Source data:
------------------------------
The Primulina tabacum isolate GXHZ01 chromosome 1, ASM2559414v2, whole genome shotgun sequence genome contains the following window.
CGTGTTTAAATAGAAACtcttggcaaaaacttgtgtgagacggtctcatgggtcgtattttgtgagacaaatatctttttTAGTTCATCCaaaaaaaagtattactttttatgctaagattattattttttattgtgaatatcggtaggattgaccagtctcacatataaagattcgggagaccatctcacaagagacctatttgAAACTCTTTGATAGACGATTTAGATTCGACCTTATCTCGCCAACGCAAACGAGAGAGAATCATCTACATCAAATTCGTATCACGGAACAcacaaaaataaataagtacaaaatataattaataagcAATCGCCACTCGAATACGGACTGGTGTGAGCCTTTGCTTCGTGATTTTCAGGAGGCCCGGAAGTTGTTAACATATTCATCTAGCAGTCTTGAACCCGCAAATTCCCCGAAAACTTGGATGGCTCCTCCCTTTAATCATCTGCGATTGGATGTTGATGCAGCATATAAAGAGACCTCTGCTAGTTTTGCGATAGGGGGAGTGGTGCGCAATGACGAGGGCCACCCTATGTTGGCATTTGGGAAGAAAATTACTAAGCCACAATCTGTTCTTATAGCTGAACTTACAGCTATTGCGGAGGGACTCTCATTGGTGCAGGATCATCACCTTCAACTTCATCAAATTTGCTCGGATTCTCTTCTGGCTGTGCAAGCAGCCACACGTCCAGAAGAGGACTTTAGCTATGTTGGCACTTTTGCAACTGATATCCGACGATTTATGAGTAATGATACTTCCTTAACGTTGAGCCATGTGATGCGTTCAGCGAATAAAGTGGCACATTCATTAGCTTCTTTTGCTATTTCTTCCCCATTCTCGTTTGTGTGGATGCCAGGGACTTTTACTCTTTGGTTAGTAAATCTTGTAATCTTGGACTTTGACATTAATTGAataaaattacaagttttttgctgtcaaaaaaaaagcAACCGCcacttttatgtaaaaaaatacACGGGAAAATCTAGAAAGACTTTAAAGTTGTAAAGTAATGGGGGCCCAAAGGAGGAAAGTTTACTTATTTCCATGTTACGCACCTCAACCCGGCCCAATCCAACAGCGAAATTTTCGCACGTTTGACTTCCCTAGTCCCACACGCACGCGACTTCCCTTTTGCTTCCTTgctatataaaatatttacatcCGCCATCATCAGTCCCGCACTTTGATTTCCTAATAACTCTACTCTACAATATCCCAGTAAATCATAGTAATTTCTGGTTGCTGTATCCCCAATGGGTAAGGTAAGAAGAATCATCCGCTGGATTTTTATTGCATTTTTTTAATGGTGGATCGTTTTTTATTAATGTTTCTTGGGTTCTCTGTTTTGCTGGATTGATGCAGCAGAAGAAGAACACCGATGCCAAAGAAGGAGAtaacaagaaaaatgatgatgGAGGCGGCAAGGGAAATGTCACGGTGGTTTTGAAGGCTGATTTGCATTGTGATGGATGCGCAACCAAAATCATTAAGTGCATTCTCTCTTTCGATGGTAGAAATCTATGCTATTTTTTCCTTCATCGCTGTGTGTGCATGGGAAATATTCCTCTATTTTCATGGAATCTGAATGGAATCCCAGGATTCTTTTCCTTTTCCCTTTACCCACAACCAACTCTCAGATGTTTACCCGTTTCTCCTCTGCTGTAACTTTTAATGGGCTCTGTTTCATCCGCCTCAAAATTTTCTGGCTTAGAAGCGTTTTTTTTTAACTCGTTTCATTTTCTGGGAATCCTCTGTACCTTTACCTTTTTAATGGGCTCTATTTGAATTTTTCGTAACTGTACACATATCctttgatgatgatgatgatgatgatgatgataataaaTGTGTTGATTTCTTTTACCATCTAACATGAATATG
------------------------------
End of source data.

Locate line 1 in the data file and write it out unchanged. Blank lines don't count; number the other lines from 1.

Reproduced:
The Primulina tabacum isolate GXHZ01 chromosome 1, ASM2559414v2, whole genome shotgun sequence genome contains the following window.